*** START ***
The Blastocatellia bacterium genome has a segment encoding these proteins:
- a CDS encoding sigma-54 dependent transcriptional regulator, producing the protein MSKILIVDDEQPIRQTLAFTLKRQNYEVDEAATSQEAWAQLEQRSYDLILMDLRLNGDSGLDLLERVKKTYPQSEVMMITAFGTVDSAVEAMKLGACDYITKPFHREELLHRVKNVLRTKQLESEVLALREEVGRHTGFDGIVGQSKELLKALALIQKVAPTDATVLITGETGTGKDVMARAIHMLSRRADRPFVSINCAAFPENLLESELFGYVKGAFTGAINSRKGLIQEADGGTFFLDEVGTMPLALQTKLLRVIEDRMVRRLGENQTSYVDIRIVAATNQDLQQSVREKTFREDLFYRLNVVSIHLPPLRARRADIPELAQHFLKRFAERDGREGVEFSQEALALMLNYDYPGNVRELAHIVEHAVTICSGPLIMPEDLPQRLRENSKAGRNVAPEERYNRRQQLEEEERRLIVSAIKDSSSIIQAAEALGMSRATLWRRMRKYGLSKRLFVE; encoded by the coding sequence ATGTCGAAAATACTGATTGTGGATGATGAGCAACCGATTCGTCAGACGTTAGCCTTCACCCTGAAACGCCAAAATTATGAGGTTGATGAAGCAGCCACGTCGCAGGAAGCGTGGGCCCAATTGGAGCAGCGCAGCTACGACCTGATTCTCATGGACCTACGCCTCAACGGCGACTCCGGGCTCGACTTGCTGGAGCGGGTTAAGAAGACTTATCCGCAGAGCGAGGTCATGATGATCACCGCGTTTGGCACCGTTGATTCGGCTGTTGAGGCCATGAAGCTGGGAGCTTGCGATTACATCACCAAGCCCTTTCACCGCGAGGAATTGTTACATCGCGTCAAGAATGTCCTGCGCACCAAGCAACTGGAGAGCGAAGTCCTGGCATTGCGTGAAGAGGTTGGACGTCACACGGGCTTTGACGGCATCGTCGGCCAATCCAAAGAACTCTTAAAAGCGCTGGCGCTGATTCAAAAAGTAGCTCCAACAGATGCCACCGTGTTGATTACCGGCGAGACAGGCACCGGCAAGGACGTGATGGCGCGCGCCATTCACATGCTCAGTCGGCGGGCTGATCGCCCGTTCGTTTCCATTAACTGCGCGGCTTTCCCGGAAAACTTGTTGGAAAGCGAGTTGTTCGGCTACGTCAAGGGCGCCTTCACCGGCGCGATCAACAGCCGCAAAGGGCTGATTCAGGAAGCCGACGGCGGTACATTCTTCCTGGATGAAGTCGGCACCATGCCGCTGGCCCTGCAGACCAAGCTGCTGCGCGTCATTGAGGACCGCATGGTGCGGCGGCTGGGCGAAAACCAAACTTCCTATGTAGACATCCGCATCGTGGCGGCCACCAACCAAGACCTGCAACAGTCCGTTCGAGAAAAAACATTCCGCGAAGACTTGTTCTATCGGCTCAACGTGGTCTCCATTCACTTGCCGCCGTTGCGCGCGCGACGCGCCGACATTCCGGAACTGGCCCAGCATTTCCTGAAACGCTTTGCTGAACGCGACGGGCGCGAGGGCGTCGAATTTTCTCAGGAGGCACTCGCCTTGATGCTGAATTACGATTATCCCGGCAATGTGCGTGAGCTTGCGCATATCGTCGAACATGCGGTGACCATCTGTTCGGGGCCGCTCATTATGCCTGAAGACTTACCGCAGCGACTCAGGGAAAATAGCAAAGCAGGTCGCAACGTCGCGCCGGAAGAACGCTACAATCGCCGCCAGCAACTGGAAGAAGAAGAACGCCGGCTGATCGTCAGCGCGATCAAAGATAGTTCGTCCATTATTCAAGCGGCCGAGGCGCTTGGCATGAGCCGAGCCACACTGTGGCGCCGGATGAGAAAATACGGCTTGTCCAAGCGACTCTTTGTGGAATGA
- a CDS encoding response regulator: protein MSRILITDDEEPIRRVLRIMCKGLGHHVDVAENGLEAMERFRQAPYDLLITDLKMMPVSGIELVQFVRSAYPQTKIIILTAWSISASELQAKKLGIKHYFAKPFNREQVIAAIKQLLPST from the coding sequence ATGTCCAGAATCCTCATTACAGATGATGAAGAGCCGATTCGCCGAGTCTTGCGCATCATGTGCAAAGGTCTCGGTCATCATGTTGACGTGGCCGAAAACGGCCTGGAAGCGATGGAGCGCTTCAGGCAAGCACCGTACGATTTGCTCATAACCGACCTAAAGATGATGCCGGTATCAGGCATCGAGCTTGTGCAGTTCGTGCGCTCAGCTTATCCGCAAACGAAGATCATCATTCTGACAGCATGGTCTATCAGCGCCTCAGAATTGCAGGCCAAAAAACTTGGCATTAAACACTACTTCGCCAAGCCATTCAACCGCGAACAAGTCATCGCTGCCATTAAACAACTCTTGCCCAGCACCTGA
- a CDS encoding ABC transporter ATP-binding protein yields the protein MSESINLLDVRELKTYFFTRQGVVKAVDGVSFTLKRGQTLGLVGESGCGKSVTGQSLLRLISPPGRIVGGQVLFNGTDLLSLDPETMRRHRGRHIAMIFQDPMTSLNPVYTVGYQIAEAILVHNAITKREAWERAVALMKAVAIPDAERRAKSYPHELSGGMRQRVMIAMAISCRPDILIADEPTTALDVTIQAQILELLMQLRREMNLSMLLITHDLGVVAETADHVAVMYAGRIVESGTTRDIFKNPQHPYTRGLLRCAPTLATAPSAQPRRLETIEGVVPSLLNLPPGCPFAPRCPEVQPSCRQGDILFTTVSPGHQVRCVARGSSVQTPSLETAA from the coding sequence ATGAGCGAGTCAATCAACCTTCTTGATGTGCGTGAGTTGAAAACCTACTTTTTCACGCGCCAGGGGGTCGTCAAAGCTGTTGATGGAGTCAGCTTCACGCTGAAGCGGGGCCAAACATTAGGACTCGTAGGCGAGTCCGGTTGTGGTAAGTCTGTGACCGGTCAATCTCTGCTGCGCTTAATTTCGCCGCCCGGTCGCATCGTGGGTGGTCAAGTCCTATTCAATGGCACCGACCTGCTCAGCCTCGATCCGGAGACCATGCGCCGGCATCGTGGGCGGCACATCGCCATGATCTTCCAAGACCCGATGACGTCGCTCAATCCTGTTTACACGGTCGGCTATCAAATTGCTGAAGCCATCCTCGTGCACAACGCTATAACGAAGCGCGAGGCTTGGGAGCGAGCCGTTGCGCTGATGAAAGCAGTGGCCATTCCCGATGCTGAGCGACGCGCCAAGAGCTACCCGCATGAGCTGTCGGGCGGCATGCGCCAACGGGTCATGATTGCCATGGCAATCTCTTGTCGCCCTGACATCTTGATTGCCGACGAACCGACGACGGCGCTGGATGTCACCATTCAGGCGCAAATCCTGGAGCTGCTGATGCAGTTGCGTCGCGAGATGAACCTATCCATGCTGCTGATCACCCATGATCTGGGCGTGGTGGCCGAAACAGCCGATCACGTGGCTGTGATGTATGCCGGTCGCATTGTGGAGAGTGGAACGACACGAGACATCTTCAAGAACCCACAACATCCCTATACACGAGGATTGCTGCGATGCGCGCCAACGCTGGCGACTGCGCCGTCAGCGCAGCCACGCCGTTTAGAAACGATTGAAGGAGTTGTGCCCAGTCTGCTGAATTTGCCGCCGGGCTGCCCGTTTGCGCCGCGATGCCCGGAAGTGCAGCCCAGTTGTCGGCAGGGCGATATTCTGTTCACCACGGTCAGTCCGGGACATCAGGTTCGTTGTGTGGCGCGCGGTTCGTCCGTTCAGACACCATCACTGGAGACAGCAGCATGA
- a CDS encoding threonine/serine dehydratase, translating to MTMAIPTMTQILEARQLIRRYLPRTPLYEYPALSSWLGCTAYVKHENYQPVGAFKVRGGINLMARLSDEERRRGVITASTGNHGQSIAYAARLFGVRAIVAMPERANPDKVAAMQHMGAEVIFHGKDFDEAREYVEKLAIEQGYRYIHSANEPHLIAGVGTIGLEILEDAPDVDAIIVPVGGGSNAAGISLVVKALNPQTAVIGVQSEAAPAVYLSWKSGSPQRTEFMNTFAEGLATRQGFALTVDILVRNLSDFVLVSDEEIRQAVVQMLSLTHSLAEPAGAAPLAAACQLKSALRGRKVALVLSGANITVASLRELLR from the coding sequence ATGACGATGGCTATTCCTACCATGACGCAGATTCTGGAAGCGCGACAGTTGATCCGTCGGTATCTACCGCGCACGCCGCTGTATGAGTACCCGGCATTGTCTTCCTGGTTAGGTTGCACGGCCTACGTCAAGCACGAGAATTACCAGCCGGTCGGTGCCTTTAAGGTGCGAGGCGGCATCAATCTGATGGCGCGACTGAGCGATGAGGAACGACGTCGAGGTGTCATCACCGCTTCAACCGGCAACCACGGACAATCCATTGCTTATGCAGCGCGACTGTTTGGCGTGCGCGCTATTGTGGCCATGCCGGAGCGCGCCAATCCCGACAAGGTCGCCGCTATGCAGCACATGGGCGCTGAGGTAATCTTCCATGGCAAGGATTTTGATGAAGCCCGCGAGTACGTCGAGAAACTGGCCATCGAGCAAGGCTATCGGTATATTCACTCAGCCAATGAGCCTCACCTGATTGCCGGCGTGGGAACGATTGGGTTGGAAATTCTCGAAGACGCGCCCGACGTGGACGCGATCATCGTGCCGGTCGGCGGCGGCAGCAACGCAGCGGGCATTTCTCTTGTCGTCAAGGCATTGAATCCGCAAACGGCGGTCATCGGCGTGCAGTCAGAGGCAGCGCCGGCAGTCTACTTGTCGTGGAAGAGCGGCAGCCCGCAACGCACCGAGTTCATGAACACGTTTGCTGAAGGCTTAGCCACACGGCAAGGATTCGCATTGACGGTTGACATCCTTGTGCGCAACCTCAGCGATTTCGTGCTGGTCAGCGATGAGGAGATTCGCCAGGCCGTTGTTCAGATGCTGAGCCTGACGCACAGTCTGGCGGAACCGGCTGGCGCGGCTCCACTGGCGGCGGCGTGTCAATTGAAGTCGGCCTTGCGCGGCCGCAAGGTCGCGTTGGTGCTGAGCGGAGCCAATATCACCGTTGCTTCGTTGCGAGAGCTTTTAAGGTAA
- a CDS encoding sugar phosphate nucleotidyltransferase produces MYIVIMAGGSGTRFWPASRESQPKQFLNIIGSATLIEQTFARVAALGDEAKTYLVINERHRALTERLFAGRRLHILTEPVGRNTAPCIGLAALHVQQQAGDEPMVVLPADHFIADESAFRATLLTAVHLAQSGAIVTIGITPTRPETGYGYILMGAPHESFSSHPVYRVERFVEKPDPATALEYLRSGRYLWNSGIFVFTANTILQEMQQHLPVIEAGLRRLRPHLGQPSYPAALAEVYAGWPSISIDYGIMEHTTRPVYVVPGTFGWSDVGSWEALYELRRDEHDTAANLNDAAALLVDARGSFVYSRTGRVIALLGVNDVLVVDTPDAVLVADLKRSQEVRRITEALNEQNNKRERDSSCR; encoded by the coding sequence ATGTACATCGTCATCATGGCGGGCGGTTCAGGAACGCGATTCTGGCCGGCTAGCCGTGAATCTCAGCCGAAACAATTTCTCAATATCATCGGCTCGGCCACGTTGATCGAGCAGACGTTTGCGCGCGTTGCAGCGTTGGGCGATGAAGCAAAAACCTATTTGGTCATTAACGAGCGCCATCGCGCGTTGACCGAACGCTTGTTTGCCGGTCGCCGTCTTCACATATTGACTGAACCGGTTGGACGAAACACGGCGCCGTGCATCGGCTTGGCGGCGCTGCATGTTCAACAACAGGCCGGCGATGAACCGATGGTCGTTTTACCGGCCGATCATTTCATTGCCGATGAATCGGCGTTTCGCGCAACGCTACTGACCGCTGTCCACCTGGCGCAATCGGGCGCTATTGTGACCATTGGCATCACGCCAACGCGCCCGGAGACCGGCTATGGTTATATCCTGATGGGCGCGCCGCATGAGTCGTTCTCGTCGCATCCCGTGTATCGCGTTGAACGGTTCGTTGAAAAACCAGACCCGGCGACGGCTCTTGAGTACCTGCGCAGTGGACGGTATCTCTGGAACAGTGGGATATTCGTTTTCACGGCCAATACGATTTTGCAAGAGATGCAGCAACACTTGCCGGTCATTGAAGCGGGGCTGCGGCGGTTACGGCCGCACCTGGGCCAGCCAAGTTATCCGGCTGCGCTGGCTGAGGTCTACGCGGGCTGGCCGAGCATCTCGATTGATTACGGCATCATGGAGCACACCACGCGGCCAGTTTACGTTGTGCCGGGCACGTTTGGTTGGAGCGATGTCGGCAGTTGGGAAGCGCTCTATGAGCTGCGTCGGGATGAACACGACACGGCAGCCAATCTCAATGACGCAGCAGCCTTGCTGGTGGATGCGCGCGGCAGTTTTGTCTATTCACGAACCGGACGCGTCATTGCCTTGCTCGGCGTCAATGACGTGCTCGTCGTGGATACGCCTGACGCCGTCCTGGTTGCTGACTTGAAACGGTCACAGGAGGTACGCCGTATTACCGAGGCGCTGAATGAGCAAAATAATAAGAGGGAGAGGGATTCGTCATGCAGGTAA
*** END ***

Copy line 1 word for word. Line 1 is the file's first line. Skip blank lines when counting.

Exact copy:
The Blastocatellia bacterium genome has a segment encoding these proteins: